By Jake Norton
Antarctica didn’t let us go easily. It was 1 a.m. when we saw the definitively Russian Ilyushin lumbering through the Antarctic sky. The temperature was some 20 below, and the 30-knot winds made it feel much, much colder, ripping heat from exposed flesh with efficiency. But, for a huge jet landing on a strip of blue ice, a strong headwind is a nice thing, helping to slow the giant bird down.
With a delicate landing that defied its massive bulk, the Ilyushin touched down to many a camera-shutter click and loud cheer. After days of delay, strikes, broken parts and other issues, we were all ready to move onward.
After unloading many tons of Jet A aviation fuel in 55-gallon drums, the ALE team called us all to board. A few moments later, doors were closed, engines spun up, and the pilots lifted us off the runway as smoothly as they had landed. It was hard to tell we had even gone airborne.
While on the flight down we all were wired with excitement and slept little, this flight was the opposite. Tired from days of climbing, we all quickly succumbed to the late hour and fell asleep. In hindsight, the bit of wine and beer we had at Union before leaving might have helped a wee bit, too.
At 7 a.m., another masterful landing thumped us down on the tarmac in Punta Arenas. As we exited the hulking Ilyushin, we could all smell it and see it: Green things.
Trees, plants, animals. Life. After three weeks on the ice—in a land of intense beauty, but almost completely devoid of life—it was a welcome sight. The idea of a bed rather than a Therm-a-Rest and walls instead of nylon wasn’t bad either, so we quickly headed to to the hotel.
It always amazes me how quickly we transition in these modern times. It wasn’t that long ago that expeditions wound down slowly, and reintegration into “normal” life took time. The body, and more importantly the mind, was granted simply through logistics the luxury of moving from the stark mental and physical environment of the expedition back to the frenetic pace of life in a slow manner.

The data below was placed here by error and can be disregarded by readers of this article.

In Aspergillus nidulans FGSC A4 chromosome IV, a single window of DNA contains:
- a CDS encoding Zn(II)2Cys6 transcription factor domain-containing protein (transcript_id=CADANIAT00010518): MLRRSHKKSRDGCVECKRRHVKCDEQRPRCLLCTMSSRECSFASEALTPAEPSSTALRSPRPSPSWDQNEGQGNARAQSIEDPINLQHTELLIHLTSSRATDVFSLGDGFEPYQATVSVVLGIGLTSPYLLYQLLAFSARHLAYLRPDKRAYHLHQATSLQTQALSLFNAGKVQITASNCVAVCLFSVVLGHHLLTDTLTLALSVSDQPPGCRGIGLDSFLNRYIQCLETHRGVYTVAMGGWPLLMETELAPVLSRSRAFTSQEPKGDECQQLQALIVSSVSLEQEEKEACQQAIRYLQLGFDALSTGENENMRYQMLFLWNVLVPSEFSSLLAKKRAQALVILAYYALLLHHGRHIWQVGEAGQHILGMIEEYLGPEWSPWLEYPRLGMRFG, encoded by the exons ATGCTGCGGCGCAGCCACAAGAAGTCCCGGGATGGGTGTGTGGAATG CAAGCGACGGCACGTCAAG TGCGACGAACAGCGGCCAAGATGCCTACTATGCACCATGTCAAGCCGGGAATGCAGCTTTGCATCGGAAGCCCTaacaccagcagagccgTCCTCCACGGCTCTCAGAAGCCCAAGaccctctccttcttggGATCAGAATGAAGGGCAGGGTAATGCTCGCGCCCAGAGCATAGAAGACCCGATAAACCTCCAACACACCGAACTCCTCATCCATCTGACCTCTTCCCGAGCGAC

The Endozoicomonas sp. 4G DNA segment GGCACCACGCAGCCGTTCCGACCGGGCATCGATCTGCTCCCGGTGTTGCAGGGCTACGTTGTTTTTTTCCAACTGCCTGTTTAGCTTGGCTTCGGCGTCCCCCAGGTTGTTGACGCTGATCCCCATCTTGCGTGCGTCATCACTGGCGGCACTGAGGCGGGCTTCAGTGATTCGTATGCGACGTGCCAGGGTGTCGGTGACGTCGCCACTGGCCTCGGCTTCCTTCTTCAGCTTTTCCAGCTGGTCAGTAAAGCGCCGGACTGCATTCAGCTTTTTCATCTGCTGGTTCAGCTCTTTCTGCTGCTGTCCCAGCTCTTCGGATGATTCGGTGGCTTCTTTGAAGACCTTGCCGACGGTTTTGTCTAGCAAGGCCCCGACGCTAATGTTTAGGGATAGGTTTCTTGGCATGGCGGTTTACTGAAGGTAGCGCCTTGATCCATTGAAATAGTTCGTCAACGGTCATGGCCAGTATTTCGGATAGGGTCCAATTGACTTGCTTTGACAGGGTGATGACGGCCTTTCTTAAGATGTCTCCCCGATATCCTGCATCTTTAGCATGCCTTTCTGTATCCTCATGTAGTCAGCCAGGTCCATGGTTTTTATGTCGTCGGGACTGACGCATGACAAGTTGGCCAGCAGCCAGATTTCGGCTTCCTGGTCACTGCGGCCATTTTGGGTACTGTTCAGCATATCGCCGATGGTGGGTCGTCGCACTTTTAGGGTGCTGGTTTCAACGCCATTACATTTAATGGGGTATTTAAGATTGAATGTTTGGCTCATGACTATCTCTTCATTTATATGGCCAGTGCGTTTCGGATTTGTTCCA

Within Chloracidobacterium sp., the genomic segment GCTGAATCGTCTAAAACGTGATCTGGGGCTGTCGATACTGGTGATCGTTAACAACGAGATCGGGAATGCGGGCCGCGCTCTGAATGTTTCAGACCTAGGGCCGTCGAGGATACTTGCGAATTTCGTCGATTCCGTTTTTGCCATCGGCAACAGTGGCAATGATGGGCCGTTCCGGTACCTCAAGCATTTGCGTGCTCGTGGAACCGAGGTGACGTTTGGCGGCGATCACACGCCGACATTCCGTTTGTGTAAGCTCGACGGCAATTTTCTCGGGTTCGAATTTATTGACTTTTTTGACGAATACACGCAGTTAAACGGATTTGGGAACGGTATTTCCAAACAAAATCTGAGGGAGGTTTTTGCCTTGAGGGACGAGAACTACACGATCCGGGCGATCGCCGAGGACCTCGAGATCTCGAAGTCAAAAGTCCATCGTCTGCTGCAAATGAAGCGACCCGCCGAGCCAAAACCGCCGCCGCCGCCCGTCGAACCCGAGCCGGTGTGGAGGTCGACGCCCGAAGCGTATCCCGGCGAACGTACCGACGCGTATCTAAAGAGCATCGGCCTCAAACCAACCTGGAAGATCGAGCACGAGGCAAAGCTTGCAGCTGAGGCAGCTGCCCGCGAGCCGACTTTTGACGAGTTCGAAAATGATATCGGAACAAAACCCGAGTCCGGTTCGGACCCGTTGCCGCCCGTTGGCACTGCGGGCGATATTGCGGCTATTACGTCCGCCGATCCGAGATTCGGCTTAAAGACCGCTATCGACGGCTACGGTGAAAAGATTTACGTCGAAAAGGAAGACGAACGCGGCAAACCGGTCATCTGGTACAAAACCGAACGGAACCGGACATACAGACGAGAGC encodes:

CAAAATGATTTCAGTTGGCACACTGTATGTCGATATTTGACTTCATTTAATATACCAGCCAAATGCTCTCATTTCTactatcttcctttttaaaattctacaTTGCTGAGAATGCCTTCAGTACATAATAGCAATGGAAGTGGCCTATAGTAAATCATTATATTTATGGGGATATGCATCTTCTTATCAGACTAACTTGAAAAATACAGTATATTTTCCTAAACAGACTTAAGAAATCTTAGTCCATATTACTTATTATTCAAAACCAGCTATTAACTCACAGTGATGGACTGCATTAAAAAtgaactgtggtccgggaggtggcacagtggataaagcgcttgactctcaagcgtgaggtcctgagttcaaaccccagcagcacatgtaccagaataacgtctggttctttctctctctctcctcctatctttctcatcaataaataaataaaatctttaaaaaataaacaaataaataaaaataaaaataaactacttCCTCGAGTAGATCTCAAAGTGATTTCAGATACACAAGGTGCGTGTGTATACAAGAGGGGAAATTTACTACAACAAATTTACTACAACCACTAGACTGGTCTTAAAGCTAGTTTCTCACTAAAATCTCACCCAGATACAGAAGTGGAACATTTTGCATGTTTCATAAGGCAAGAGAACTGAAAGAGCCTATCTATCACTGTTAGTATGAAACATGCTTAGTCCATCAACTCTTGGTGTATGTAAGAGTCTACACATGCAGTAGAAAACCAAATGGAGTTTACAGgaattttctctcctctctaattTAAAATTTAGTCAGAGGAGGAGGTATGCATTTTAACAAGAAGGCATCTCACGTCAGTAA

Today, it’s anything but slow. Just hours ago we sat on a glacier on the bottom of the world, climbing mountains and routes that had never seen humans. And, now, just hours later, I’m on the internet in a hotel amidst a bustling city, and the rest of my team is on an airplane, well on their way to home and family. It’s amazing and hard to digest.
Like the departure, the return home is something of a bittersweet affair. Certainly, in the words of Big Head Todd, “more sweet than bitter,” but still a challenge.
We who go to the mountains generally do so for a reason. It feeds us. It grounds us. It makes us thrive. The simplicity of the mountain life is wholly engaging, and leaving it is tough. Only by leaving home do we realize how fortunate we are, and for some of us it is only by living the mountain life—and then leaving it for a time—that we remember to value it and apply its lessons and teachings to our lives back home.
As I sit here in Punta, backing up gigabytes of images, listening to CNN and watching ships bob in the nearby harbor, this all rushes through my mind. I am excited beyond words to get home. It’s been far too long since I’ve hugged my children and my wife and patted my dog’s head. I long to answer my daughter’s questions, to hear about her day and listen to my son say her name—a new trick he developed during my absence. I also know that, before long, the flood of emails and deadlines and bills and housework and the frenetic pace of modern life will threaten to overwhelm.
It is then, I hope, that my mind will harken back to the austere simplicity of Antarctic life. I hope I will be able to conjure up the invigorating lessons of the high peaks, my mountain mind speaking to me through the fog of modern life: “You’re but a small part of a big machine. Be humble. Hug your family. Be thankful. Smile. Relax…. Focus on what’s important in life, the fundamentals, for soon you’ll be back again in the mountains.”
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